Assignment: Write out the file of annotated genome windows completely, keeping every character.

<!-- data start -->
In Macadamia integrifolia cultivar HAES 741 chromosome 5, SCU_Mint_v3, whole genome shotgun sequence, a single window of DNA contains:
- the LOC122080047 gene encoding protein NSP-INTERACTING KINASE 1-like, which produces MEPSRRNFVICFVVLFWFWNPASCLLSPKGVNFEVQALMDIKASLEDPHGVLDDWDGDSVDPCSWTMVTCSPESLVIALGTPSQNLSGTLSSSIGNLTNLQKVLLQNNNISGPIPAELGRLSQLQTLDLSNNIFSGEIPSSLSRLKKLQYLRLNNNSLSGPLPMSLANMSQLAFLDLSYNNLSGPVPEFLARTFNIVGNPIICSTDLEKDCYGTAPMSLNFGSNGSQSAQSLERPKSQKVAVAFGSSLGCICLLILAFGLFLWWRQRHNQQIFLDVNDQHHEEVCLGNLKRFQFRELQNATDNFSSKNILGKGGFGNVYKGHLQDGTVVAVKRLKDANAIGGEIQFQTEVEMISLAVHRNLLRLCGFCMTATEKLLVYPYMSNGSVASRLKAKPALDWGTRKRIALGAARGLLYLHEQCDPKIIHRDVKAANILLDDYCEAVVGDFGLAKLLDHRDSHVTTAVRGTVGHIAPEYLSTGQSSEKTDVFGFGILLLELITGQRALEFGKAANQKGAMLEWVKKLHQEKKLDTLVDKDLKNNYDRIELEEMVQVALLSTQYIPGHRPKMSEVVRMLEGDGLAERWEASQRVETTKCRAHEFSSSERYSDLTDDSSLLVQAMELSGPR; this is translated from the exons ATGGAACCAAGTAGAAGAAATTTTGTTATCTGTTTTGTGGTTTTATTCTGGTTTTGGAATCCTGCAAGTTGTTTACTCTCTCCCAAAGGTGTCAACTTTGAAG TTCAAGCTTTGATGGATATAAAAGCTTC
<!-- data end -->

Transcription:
In Macadamia integrifolia cultivar HAES 741 chromosome 5, SCU_Mint_v3, whole genome shotgun sequence, a single window of DNA contains:
- the LOC122080047 gene encoding protein NSP-INTERACTING KINASE 1-like, which produces MEPSRRNFVICFVVLFWFWNPASCLLSPKGVNFEVQALMDIKASLEDPHGVLDDWDGDSVDPCSWTMVTCSPESLVIALGTPSQNLSGTLSSSIGNLTNLQKVLLQNNNISGPIPAELGRLSQLQTLDLSNNIFSGEIPSSLSRLKKLQYLRLNNNSLSGPLPMSLANMSQLAFLDLSYNNLSGPVPEFLARTFNIVGNPIICSTDLEKDCYGTAPMSLNFGSNGSQSAQSLERPKSQKVAVAFGSSLGCICLLILAFGLFLWWRQRHNQQIFLDVNDQHHEEVCLGNLKRFQFRELQNATDNFSSKNILGKGGFGNVYKGHLQDGTVVAVKRLKDANAIGGEIQFQTEVEMISLAVHRNLLRLCGFCMTATEKLLVYPYMSNGSVASRLKAKPALDWGTRKRIALGAARGLLYLHEQCDPKIIHRDVKAANILLDDYCEAVVGDFGLAKLLDHRDSHVTTAVRGTVGHIAPEYLSTGQSSEKTDVFGFGILLLELITGQRALEFGKAANQKGAMLEWVKKLHQEKKLDTLVDKDLKNNYDRIELEEMVQVALLSTQYIPGHRPKMSEVVRMLEGDGLAERWEASQRVETTKCRAHEFSSSERYSDLTDDSSLLVQAMELSGPR; this is translated from the exons ATGGAACCAAGTAGAAGAAATTTTGTTATCTGTTTTGTGGTTTTATTCTGGTTTTGGAATCCTGCAAGTTGTTTACTCTCTCCCAAAGGTGTCAACTTTGAAG TTCAAGCTTTGATGGATATAAAAGCTTC